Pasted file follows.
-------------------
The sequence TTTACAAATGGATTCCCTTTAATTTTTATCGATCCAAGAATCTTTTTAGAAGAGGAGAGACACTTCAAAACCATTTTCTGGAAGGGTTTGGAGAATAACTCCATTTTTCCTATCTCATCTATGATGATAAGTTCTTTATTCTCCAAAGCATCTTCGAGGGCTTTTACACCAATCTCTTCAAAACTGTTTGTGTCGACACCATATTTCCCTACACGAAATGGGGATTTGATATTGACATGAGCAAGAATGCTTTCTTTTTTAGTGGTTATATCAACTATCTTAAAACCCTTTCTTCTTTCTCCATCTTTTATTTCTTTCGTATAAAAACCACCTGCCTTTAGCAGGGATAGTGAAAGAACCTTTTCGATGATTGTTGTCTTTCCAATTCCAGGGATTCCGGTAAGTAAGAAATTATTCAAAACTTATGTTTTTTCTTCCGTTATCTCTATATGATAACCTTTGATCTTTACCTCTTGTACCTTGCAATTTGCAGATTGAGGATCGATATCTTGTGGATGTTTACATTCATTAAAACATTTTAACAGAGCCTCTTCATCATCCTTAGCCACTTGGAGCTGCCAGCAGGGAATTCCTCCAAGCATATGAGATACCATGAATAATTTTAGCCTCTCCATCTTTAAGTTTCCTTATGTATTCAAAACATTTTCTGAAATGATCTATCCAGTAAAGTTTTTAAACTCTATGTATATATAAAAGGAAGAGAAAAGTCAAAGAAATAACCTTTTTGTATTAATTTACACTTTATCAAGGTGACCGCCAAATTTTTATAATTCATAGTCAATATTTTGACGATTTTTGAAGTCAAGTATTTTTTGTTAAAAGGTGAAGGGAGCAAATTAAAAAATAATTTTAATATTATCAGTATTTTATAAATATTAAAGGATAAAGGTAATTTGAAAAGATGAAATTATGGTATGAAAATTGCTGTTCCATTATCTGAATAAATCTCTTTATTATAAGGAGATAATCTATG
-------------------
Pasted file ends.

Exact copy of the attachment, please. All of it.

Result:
The sequence TTTACAAATGGATTCCCTTTAATTTTTATCGATCCAAGAATCTTTTTAGAAGAGGAGAGACACTTCAAAACCATTTTCTGGAAGGGTTTGGAGAATAACTCCATTTTTCCTATCTCATCTATGATGATAAGTTCTTTATTCTCCAAAGCATCTTCGAGGGCTTTTACACCAATCTCTTCAAAACTGTTTGTGTCGACACCATATTTCCCTACACGAAATGGGGATTTGATATTGACATGAGCAAGAATGCTTTCTTTTTTAGTGGTTATATCAACTATCTTAAAACCCTTTCTTCTTTCTCCATCTTTTATTTCTTTCGTATAAAAACCACCTGCCTTTAGCAGGGATAGTGAAAGAACCTTTTCGATGATTGTTGTCTTTCCAATTCCAGGGATTCCGGTAAGTAAGAAATTATTCAAAACTTATGTTTTTTCTTCCGTTATCTCTATATGATAACCTTTGATCTTTACCTCTTGTACCTTGCAATTTGCAGATTGAGGATCGATATCTTGTGGATGTTTACATTCATTAAAACATTTTAACAGAGCCTCTTCATCATCCTTAGCCACTTGGAGCTGCCAGCAGGGAATTCCTCCAAGCATATGAGATACCATGAATAATTTTAGCCTCTCCATCTTTAAGTTTCCTTATGTATTCAAAACATTTTCTGAAATGATCTATCCAGTAAAGTTTTTAAACTCTATGTATATATAAAAGGAAGAGAAAAGTCAAAGAAATAACCTTTTTGTATTAATTTACACTTTATCAAGGTGACCGCCAAATTTTTATAATTCATAGTCAATATTTTGACGATTTTTGAAGTCAAGTATTTTTTGTTAAAAGGTGAAGGGAGCAAATTAAAAAATAATTTTAATATTATCAGTATTTTATAAATATTAAAGGATAAAGGTAATTTGAAAAGATGAAATTATGGTATGAAAATTGCTGTTCCATTATCTGAATAAATCTCTTTATTATAAGGAGATAATCTATG